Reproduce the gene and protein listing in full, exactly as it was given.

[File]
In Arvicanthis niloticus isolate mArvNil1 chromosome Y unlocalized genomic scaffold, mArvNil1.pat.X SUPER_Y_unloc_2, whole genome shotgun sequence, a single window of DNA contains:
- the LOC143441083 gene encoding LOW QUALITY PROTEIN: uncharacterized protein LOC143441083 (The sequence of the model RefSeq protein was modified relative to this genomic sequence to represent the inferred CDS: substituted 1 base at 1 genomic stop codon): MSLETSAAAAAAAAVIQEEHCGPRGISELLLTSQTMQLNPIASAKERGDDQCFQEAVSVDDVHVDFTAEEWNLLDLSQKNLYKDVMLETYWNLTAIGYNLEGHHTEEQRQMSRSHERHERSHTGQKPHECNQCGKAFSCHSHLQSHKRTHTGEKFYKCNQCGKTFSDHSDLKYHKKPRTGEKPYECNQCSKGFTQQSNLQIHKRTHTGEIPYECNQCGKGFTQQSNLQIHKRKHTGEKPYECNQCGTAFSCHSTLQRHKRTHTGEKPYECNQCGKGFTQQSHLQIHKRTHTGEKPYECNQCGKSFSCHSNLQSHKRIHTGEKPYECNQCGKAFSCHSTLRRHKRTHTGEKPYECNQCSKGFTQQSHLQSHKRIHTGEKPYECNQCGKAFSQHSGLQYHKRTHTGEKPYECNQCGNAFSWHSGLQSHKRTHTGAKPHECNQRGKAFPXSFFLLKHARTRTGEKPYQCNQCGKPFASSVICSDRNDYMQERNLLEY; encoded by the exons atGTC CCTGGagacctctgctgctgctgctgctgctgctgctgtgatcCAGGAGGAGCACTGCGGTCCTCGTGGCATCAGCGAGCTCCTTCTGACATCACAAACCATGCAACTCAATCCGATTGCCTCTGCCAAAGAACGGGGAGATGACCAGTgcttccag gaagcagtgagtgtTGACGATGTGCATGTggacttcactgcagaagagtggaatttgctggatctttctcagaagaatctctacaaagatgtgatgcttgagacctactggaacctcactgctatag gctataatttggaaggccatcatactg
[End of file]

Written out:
In Arvicanthis niloticus isolate mArvNil1 chromosome Y unlocalized genomic scaffold, mArvNil1.pat.X SUPER_Y_unloc_2, whole genome shotgun sequence, a single window of DNA contains:
- the LOC143441083 gene encoding LOW QUALITY PROTEIN: uncharacterized protein LOC143441083 (The sequence of the model RefSeq protein was modified relative to this genomic sequence to represent the inferred CDS: substituted 1 base at 1 genomic stop codon): MSLETSAAAAAAAAVIQEEHCGPRGISELLLTSQTMQLNPIASAKERGDDQCFQEAVSVDDVHVDFTAEEWNLLDLSQKNLYKDVMLETYWNLTAIGYNLEGHHTEEQRQMSRSHERHERSHTGQKPHECNQCGKAFSCHSHLQSHKRTHTGEKFYKCNQCGKTFSDHSDLKYHKKPRTGEKPYECNQCSKGFTQQSNLQIHKRTHTGEIPYECNQCGKGFTQQSNLQIHKRKHTGEKPYECNQCGTAFSCHSTLQRHKRTHTGEKPYECNQCGKGFTQQSHLQIHKRTHTGEKPYECNQCGKSFSCHSNLQSHKRIHTGEKPYECNQCGKAFSCHSTLRRHKRTHTGEKPYECNQCSKGFTQQSHLQSHKRIHTGEKPYECNQCGKAFSQHSGLQYHKRTHTGEKPYECNQCGNAFSWHSGLQSHKRTHTGAKPHECNQRGKAFPXSFFLLKHARTRTGEKPYQCNQCGKPFASSVICSDRNDYMQERNLLEY; encoded by the exons atGTC CCTGGagacctctgctgctgctgctgctgctgctgctgtgatcCAGGAGGAGCACTGCGGTCCTCGTGGCATCAGCGAGCTCCTTCTGACATCACAAACCATGCAACTCAATCCGATTGCCTCTGCCAAAGAACGGGGAGATGACCAGTgcttccag gaagcagtgagtgtTGACGATGTGCATGTggacttcactgcagaagagtggaatttgctggatctttctcagaagaatctctacaaagatgtgatgcttgagacctactggaacctcactgctatag gctataatttggaaggccatcatactg